One would think that creating a superhero video game wouldn’t be too difficult. There are tons of characters to choose from throughout the various comic book universes and it doesn’t seem like it would take much to craft an enjoyable experience based on personas and worlds that have already been fleshed out for you ahead of time. For some reason though, there haven’t been a lot of super-successful ones made in the history of video games. You can probably name a ton of comic-based games, but how many of them have actually been “good”?
There is one developer that has been able to do it though, multiple times: Rocksteady. They seem to have pretty much mastered the art. When they released the original Arkham Asylum back in 2009, it set the gold standard for all comic book games to follow. It wasn’t just a great game that perfectly represented the world of Batman, it made you feel like you were Batman in every way. They’re returning again this year with another Arkham installment and despite a few bumps in the journey, they prove once again they know how to make the player feel like a superhero.
Set a mere nine months after the events of Arkham City, Arkham Knight sees Batman chasing down the Scarecrow and a new, masked enemy before they can unleash a deadly toxin in Gotham City. I won’t spoil anything, but you can expect a ton of twists and turns along the way. You even get to see things from a variety of viewpoints as you take on the roles of some of the supporting characters such as Commissioner Gordon and Catwoman at different times in the game. Overall, the story of the game is undoubtedly the best we have seen in the Arkham series. Its darker, grittier, and more thought provoking than any tale that has been told while placing the player behind the Caped Crusader’s infamous cowl. The narrative weaves together some of the more infamous Batman story arcs such as The Killing Joke and A Death in the Family, blending them together into a fresh and gripping tale.
One of my biggest fears going into the game was that players would be forced to start at square one when they stepped into Batman’s shoes. There is nothing worse than making your way through two (or three if you count Origins) games and finding yourself less equipped than you last left off with your character. Thankfully, that isn’t an issue here. From the outset, Batman has a hefty assortment of gadgets and moves already available in his arsenal and it continues to grow and evolve throughout the adventure. Plus, it all feels extremely familiar to returning players so they won’t have any issues hitting the ground running in Gotham.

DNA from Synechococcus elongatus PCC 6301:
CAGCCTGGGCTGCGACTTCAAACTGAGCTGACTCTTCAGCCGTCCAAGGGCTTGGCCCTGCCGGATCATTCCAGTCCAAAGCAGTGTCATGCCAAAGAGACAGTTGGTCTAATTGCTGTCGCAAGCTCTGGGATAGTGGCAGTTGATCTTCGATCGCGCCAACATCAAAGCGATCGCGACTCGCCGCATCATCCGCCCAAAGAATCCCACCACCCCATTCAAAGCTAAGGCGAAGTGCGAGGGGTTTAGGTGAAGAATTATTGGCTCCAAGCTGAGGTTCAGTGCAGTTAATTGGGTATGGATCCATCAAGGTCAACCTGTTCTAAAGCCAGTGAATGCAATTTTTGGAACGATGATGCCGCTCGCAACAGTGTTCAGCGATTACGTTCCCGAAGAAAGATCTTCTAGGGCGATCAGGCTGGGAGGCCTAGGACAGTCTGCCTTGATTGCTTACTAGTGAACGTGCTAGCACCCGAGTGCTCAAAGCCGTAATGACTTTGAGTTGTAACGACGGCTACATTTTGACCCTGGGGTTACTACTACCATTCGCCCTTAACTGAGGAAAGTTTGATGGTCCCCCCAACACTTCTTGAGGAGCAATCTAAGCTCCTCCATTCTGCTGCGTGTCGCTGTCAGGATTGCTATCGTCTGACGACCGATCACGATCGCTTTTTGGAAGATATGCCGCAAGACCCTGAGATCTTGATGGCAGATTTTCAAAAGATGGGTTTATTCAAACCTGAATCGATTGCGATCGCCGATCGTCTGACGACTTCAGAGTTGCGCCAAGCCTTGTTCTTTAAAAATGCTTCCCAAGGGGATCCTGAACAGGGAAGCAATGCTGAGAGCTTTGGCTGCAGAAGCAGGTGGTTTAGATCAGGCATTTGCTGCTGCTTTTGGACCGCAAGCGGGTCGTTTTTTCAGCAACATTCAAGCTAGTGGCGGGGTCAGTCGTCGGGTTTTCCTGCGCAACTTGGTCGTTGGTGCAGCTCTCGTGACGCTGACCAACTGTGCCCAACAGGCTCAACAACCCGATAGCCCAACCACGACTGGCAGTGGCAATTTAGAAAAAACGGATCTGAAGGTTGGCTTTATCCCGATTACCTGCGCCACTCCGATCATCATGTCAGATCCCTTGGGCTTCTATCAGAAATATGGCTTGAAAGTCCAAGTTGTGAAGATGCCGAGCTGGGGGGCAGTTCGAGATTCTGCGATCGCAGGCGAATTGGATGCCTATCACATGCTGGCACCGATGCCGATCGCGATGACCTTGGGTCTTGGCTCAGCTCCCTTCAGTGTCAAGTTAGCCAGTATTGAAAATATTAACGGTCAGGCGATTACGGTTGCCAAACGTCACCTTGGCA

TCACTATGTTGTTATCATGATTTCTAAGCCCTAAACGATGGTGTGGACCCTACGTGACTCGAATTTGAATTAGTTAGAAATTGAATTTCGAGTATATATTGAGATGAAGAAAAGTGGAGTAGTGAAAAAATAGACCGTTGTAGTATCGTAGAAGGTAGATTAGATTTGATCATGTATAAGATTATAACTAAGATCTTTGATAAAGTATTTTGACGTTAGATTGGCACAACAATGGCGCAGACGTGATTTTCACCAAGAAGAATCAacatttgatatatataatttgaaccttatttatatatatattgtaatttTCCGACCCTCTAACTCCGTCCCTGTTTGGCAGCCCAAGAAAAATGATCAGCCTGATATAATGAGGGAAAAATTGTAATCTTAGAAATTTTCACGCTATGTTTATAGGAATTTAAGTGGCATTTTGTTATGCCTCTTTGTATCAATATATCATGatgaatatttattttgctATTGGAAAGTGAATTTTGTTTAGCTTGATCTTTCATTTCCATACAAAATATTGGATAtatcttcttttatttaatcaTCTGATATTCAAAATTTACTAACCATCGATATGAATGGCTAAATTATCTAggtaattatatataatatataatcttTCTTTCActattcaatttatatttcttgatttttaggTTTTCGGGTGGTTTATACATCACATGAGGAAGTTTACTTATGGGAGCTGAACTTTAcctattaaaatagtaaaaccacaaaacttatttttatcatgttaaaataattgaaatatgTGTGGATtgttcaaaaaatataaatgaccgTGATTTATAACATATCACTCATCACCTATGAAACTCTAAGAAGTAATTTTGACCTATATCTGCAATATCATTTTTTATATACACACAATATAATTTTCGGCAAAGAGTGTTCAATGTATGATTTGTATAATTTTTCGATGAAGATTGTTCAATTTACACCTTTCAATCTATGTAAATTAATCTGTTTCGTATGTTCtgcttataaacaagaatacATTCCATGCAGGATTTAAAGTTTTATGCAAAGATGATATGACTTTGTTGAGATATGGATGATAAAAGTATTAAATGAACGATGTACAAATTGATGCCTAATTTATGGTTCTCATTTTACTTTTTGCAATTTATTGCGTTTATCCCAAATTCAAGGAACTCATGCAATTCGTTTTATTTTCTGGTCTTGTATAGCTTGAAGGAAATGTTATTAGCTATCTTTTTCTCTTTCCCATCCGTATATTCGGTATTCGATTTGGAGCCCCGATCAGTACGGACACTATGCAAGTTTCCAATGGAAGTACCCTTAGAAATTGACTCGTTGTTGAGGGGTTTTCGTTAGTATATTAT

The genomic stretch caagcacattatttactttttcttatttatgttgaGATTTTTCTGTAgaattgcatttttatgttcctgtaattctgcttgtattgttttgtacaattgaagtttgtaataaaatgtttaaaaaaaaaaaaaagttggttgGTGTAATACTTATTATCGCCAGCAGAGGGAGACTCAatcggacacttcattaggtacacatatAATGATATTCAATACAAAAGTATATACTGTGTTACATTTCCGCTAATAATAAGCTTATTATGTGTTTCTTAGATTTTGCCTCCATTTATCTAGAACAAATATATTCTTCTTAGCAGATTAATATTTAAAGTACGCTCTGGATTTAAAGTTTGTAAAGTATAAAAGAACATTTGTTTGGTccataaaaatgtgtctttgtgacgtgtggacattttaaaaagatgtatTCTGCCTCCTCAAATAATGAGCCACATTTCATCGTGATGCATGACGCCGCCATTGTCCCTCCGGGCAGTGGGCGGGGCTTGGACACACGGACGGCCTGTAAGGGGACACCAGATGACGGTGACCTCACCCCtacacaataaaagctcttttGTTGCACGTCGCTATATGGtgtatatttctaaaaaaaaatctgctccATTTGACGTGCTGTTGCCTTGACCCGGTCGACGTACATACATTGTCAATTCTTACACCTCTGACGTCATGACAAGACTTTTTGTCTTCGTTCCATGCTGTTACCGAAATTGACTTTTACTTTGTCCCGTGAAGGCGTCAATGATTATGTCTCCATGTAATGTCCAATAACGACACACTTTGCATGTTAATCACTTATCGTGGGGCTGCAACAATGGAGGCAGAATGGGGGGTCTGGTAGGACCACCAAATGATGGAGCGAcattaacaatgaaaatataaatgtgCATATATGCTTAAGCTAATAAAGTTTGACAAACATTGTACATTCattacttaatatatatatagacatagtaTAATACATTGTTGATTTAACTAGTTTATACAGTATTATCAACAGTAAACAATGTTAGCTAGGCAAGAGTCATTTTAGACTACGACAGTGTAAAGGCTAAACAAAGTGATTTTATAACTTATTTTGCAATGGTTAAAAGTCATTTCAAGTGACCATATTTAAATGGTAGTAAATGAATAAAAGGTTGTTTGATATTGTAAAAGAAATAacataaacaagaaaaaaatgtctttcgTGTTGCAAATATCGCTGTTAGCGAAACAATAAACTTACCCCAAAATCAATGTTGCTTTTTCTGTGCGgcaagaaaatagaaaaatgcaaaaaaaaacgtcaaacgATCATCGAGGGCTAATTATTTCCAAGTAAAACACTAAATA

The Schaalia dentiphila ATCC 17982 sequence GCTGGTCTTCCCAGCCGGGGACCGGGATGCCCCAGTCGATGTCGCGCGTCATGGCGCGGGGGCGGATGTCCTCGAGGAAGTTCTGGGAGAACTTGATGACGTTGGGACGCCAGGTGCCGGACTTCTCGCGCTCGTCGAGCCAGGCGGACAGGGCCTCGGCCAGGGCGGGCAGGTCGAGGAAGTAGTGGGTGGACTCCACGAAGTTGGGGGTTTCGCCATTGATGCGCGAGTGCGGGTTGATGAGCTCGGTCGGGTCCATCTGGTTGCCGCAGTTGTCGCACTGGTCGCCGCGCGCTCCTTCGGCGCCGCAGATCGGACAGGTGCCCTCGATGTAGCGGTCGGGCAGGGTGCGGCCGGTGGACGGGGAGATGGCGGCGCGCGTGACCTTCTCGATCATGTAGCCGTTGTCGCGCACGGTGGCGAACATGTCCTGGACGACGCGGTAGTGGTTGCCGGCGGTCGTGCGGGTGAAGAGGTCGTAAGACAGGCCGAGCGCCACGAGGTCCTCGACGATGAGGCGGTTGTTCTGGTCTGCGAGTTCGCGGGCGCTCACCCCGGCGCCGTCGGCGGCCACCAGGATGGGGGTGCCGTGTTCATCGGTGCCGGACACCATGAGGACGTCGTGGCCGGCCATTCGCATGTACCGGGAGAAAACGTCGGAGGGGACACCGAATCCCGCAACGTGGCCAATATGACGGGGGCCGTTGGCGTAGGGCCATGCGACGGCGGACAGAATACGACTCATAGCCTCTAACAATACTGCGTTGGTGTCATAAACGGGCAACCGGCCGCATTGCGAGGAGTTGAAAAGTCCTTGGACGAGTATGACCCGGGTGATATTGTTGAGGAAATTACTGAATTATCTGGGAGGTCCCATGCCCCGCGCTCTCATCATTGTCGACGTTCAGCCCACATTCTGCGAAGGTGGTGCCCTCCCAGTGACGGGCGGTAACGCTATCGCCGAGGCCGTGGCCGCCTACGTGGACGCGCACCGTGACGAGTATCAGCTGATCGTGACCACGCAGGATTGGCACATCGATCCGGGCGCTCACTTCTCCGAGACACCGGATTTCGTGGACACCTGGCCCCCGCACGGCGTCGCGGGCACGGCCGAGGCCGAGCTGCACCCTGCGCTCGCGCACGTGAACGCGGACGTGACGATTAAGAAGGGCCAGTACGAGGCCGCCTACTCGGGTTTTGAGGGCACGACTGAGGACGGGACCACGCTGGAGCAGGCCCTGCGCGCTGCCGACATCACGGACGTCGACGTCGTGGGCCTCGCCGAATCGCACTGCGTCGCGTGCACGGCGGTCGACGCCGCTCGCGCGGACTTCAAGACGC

This familiarity doesn’t mean that there aren’t new mechanics and tools available for players. Some of the new additions include a multi-takedown system that makes you feel incredible bad-ass as well as partner based combat with other characters such as Robin, Catwoman and Nightwing. Both mechanics fit in perfectly with the existing combat system, which remains one of the best available in action games. the combat remains well-paced and extremely methodical, just as you would expect it to be for the Dark Knight.
While the game plays a lot like the previous entries in the series, the addition of the Batmobile changes up things a bit. In a way, as I am sure you have heard others mention, Batman’s car sort of takes the spotlight for a large portion of the game whether you like it or not. Most of the time, I was completely fine with its usage as it fit in perfectly with the character and the story. It makes sense to implement the car into things such as the high speed chases and especially the car-centered platforming missions.
You get to use the car exactly as you would expect Batman to do in actual situations, such as using the rocket powered wench to provide a tight rope for access to a distant ledge or even ripping down walls, doors and even entire buildings. In those situations, the Batmobile is a great addition to the game. The problem is, there is one more implementation of the Batmobile that overshadows all of them.